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I've got a weird bug and wondered if anyone else can think of a cause.

Scenario: -

  • User tries to access restricted content, gets a turn away page with 403 status code
  • User logs in
  • User tries to access content again but should be allowed, browser returns cached turn away page and 403 response (no hit registered on server).
  • CTRL+F5 or wait a while, browser returns correct content.

This is happening in Firefox and Chrome, I haven't tried Internet Exploder.

I have only reproduced the issue once on my machine whilst on a Skype call with the testers, they can reproduce it every time. They are based over in India though and have a much slower connection to our test site. Could that be a cause?

I saw a related question but that was caused by Squid proxy, i'm not behind a proxy (although testers might be).

I'm loathe to add cache control headers as browsers shouldn't cache a 403 according to the HTTP spec but I need to guarantee with that when a user logs in they get the correct content.

Any thoughts on what might be the cause would be greatly appreciated. In the meantime I'll add some cache control headers to the turn away page just to see if that helps.

share|improve this question
    
Pages generated with GET request can get cached at the client or intervening proxies. Try appending a random number to the URL parameter, so that browser does not think it is an old response. –  Bimalesh Jha Aug 1 '13 at 11:11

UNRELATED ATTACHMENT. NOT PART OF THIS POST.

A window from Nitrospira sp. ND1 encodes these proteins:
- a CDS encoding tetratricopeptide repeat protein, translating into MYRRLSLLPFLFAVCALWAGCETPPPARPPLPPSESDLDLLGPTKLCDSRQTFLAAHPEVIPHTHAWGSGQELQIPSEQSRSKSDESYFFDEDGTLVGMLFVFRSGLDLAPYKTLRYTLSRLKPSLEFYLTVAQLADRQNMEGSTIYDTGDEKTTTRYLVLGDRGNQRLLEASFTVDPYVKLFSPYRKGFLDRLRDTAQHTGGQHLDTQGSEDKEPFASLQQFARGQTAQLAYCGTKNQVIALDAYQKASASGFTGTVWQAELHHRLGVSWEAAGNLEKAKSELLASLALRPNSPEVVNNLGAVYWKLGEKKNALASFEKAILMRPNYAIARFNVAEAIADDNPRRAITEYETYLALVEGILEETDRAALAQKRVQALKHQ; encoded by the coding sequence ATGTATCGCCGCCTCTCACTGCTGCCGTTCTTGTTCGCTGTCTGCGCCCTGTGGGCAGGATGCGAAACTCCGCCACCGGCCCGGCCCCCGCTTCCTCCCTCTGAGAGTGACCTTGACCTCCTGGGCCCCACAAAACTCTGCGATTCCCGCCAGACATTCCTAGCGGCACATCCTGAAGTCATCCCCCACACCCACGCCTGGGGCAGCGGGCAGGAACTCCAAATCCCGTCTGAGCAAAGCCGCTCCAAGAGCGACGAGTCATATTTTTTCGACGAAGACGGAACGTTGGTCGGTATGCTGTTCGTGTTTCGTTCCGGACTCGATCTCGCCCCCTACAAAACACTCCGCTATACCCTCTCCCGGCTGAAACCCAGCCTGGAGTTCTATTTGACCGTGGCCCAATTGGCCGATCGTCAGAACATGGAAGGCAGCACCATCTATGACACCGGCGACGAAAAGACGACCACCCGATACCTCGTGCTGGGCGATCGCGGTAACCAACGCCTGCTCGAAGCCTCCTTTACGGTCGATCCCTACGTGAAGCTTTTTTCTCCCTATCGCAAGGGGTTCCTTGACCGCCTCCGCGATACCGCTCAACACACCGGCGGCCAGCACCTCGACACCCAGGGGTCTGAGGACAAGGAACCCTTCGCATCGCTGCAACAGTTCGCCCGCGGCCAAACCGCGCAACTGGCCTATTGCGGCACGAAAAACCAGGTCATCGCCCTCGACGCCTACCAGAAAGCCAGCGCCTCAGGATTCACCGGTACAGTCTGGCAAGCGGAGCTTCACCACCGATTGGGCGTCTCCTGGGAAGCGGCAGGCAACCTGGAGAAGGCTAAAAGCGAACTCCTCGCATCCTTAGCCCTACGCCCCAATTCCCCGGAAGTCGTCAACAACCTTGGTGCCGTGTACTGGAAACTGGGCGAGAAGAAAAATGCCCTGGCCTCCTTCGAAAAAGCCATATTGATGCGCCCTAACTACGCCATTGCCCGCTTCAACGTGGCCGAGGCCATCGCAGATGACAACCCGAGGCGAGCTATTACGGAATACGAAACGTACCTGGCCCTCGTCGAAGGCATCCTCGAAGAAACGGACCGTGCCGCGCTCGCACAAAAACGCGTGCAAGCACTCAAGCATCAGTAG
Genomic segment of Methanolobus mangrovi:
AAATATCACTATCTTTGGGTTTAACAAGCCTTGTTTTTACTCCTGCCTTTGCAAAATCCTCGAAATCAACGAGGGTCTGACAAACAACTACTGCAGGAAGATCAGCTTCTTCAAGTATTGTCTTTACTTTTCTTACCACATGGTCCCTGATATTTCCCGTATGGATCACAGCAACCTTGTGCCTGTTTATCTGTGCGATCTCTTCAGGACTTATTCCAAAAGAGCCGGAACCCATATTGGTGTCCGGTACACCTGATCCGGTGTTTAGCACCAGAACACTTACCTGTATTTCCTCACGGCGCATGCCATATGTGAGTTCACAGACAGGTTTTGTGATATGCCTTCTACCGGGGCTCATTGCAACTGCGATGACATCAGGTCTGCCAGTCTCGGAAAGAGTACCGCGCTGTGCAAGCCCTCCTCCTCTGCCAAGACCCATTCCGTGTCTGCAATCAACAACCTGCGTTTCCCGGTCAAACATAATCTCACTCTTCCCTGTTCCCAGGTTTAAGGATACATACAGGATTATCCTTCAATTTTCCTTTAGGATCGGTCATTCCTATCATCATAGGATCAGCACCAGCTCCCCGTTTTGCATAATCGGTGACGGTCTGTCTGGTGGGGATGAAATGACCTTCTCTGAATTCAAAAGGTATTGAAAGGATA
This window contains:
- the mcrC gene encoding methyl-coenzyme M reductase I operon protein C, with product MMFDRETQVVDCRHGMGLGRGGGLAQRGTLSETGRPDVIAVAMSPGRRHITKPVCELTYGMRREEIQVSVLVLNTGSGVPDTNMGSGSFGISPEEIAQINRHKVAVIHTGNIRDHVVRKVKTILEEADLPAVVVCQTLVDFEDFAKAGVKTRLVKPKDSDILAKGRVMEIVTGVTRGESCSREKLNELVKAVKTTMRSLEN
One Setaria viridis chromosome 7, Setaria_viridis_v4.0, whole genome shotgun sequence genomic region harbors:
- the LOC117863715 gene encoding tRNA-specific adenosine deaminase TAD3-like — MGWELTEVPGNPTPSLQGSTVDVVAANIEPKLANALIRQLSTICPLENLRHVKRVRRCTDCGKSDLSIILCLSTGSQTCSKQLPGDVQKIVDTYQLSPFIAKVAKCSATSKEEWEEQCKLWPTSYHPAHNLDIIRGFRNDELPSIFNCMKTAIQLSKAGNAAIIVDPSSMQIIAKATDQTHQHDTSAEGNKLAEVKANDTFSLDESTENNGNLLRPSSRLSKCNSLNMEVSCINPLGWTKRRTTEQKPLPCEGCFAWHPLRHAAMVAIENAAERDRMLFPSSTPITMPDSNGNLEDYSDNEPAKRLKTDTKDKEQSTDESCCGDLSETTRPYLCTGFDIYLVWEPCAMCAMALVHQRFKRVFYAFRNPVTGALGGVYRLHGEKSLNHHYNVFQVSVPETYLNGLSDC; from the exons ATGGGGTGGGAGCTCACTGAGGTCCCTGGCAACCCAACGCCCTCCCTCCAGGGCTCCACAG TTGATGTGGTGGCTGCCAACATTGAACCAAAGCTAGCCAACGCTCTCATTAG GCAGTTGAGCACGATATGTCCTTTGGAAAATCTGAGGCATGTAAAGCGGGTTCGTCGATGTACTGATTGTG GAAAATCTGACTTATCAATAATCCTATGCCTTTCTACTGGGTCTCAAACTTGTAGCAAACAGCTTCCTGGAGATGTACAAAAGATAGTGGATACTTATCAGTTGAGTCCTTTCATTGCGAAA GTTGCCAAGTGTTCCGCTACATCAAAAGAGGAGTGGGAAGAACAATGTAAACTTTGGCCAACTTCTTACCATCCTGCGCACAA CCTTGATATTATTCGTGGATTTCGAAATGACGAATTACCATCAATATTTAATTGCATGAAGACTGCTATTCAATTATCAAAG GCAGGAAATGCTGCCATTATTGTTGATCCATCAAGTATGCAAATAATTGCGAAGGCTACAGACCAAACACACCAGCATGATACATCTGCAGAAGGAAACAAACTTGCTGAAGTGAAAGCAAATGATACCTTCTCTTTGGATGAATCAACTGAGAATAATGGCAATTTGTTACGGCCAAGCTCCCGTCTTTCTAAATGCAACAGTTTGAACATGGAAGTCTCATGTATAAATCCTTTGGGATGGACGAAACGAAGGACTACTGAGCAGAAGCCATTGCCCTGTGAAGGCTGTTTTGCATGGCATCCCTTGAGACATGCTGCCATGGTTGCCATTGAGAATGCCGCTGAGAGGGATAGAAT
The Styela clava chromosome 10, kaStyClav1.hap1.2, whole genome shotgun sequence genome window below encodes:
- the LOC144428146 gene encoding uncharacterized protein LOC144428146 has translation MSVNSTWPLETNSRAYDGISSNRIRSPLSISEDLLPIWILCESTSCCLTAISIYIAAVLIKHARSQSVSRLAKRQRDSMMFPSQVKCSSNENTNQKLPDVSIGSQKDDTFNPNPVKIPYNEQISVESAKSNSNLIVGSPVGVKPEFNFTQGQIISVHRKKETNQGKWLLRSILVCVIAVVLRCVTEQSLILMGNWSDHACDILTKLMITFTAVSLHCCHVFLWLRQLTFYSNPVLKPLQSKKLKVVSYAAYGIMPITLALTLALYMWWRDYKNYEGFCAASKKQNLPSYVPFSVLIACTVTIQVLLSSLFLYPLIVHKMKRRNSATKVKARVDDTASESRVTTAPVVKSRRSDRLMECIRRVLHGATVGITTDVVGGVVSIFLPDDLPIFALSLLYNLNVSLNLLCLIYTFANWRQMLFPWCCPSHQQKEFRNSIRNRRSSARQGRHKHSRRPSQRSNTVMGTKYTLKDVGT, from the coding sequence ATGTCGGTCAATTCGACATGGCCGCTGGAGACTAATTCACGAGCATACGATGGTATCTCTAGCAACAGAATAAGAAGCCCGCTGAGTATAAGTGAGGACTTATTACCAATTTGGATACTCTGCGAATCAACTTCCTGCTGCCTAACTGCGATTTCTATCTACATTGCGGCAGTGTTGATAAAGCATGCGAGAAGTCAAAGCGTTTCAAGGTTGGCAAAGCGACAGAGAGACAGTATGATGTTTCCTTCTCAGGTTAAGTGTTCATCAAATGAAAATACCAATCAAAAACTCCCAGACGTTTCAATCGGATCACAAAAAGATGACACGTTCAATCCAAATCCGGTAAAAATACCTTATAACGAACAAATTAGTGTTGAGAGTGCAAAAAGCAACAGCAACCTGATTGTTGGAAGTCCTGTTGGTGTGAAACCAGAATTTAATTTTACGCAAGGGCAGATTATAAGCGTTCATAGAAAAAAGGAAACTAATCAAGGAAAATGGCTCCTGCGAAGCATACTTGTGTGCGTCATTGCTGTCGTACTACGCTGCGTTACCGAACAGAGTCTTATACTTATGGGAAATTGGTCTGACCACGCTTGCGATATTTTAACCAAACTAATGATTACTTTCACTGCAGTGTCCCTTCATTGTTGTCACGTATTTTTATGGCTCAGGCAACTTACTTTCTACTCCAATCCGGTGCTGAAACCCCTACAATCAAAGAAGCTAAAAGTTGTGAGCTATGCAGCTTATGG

Thanks for the response Bimalesh, I have quite a good understanding of HTTP caching. If you follow my link you can see that it shouldn't be cached. Also I don't want to append a random number to the end of the URL as that would require a redirect first. I just want to return content without a redirect. –  James Aug 1 '13 at 11:19
    
Have you isolated which entity is caching the response? Browser or proxies in between. May be you could use a packet capture and check. If browser is caching you should check with open bugs against FF/Chrome. In either case if you must work around this issue, then you will have to defeat caching by url manipulation or HTTP headers. Sorry, if this is not being useful. –  Bimalesh Jha Aug 1 '13 at 11:34
    
As the question states, it must be the browser as I don't have a proxy in place. Very weird, thanks for your suggestions though. –  James Aug 1 '13 at 11:56

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